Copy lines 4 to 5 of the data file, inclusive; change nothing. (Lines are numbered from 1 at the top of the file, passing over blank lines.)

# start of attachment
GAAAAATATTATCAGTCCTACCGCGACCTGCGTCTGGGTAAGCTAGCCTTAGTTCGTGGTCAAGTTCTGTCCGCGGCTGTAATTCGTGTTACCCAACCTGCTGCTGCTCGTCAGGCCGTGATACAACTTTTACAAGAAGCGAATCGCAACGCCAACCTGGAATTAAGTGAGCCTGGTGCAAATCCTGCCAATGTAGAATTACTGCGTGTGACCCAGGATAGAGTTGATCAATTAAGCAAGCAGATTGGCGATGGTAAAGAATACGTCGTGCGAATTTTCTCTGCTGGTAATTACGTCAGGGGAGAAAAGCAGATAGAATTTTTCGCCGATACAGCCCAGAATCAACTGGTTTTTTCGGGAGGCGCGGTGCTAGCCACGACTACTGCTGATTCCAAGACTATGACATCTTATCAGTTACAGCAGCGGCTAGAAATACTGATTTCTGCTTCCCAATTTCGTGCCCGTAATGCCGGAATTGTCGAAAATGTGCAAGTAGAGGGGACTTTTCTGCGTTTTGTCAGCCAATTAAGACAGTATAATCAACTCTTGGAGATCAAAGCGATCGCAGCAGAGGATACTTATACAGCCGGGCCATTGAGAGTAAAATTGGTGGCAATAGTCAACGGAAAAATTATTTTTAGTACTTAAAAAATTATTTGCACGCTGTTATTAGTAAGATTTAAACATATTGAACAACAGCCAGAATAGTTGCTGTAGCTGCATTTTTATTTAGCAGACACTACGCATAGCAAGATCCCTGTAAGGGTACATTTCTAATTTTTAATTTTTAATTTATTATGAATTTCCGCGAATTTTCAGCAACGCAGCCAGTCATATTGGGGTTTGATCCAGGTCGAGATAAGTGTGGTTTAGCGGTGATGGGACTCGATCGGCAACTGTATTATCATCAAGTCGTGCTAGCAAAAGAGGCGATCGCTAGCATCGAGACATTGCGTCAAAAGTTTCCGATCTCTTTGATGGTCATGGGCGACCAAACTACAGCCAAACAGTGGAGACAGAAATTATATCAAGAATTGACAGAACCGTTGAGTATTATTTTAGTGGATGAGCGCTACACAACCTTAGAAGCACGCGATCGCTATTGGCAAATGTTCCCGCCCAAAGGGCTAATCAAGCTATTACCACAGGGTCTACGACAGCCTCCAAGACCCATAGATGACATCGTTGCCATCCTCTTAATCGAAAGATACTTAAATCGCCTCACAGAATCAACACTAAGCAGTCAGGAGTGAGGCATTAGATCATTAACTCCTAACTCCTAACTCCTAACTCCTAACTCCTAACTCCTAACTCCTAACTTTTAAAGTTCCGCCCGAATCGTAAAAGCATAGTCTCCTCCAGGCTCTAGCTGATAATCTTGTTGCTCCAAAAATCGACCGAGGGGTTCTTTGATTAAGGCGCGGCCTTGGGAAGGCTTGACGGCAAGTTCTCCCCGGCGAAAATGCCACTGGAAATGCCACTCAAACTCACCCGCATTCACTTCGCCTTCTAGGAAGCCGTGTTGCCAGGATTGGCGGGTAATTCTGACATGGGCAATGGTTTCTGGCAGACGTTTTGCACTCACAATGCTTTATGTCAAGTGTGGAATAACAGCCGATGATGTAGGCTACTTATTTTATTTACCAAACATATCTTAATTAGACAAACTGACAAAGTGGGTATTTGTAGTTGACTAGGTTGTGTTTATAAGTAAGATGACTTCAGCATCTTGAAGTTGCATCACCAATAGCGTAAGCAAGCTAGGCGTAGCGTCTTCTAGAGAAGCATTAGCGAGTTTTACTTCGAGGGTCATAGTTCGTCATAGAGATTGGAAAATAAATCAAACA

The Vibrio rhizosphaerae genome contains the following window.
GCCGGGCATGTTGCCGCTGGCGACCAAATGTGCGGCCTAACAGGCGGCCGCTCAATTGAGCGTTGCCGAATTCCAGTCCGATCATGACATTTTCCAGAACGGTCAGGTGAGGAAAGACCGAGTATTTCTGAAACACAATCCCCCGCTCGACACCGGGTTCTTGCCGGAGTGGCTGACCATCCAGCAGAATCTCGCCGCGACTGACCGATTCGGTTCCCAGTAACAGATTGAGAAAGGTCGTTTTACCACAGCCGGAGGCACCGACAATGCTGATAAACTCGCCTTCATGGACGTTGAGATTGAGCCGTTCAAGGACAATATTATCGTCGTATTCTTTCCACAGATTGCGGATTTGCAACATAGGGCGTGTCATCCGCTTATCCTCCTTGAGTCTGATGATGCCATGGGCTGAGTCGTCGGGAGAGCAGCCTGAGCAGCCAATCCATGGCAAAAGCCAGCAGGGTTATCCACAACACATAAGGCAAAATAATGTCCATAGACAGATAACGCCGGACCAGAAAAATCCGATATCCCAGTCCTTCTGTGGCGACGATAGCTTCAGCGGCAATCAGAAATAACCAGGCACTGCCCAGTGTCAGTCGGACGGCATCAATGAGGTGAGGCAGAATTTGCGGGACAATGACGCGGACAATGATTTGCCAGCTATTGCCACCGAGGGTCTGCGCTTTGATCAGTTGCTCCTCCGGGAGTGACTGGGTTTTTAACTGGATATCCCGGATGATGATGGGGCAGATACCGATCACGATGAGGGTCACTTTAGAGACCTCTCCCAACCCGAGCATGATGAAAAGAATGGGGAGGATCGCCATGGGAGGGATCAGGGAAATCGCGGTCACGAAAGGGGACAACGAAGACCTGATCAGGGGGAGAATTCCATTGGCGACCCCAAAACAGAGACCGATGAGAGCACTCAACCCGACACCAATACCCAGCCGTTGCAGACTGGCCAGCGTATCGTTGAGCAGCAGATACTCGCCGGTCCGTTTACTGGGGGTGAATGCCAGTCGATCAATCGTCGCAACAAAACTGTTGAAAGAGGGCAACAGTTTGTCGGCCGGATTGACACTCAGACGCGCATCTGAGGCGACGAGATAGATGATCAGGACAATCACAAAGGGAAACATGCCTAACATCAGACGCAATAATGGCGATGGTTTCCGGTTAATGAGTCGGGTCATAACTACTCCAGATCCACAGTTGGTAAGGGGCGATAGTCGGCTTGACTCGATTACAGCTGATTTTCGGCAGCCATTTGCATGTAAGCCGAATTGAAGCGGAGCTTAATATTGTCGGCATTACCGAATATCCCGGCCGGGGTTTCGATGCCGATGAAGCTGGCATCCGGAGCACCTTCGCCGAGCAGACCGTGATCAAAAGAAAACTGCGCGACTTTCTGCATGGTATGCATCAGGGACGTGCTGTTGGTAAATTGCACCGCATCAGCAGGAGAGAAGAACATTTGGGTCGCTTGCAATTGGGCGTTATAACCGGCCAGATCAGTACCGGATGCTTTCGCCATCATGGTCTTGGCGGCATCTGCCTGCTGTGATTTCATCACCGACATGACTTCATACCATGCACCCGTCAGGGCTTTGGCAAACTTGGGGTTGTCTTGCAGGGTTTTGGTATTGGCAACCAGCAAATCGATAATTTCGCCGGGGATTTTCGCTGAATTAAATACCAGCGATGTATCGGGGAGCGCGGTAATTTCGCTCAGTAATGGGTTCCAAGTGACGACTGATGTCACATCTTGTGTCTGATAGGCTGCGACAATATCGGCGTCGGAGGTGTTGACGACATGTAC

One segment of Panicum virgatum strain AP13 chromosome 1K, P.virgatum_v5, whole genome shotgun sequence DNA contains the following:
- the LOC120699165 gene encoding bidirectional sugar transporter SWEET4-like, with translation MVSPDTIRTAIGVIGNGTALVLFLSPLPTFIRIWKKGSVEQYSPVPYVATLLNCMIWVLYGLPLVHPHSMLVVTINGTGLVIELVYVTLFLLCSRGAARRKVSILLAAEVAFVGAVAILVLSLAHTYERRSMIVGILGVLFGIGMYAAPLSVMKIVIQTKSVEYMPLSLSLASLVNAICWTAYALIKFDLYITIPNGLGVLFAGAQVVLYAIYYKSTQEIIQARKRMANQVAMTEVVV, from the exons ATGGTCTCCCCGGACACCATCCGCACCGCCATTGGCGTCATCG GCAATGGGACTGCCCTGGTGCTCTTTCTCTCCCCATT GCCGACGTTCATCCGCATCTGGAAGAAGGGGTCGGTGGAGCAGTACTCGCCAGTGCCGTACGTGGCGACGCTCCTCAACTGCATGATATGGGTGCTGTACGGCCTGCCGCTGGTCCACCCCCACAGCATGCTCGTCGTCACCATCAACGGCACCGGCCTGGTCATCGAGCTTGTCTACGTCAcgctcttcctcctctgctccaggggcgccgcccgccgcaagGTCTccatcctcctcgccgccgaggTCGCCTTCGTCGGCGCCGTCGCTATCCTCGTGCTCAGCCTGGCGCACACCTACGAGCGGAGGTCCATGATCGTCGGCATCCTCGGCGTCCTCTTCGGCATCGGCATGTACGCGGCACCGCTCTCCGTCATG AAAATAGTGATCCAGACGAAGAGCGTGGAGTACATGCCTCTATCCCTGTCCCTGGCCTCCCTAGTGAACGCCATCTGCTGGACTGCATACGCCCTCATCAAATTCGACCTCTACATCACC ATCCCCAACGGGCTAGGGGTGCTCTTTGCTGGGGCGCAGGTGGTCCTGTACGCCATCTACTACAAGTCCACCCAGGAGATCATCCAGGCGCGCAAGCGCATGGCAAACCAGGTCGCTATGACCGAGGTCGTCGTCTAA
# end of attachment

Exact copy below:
One segment of Panicum virgatum strain AP13 chromosome 1K, P.virgatum_v5, whole genome shotgun sequence DNA contains the following:
- the LOC120699165 gene encoding bidirectional sugar transporter SWEET4-like, with translation MVSPDTIRTAIGVIGNGTALVLFLSPLPTFIRIWKKGSVEQYSPVPYVATLLNCMIWVLYGLPLVHPHSMLVVTINGTGLVIELVYVTLFLLCSRGAARRKVSILLAAEVAFVGAVAILVLSLAHTYERRSMIVGILGVLFGIGMYAAPLSVMKIVIQTKSVEYMPLSLSLASLVNAICWTAYALIKFDLYITIPNGLGVLFAGAQVVLYAIYYKSTQEIIQARKRMANQVAMTEVVV, from the exons ATGGTCTCCCCGGACACCATCCGCACCGCCATTGGCGTCATCG GCAATGGGACTGCCCTGGTGCTCTTTCTCTCCCCATT GCCGACGTTCATCCGCATCTGGAAGAAGGGGTCGGTGGAGCAGTACTCGCCAGTGCCGTACGTGGCGACGCTCCTCAACTGCATGATATGGGTGCTGTACGGCCTGCCGCTGGTCCACCCCCACAGCATGCTCGTCGTCACCATCAACGGCACCGGCCTGGTCATCGAGCTTGTCTACGTCAcgctcttcctcctctgctccaggggcgccgcccgccgcaagGTCTccatcctcctcgccgccgaggTCGCCTTCGTCGGCGCCGTCGCTATCCTCGTGCTCAGCCTGGCGCACACCTACGAGCGGAGGTCCATGATCGTCGGCATCCTCGGCGTCCTCTTCGGCATCGGCATGTACGCGGCACCGCTCTCCGTCATG AAAATAGTGATCCAGACGAAGAGCGTGGAGTACATGCCTCTATCCCTGTCCCTGGCCTCCCTAGTGAACGCCATCTGCTGGACTGCATACGCCCTCATCAAATTCGACCTCTACATCACC ATCCCCAACGGGCTAGGGGTGCTCTTTGCTGGGGCGCAGGTGGTCCTGTACGCCATCTACTACAAGTCCACCCAGGAGATCATCCAGGCGCGCAAGCGCATGGCAAACCAGGTCGCTATGACCGAGGTCGTCGTCTAA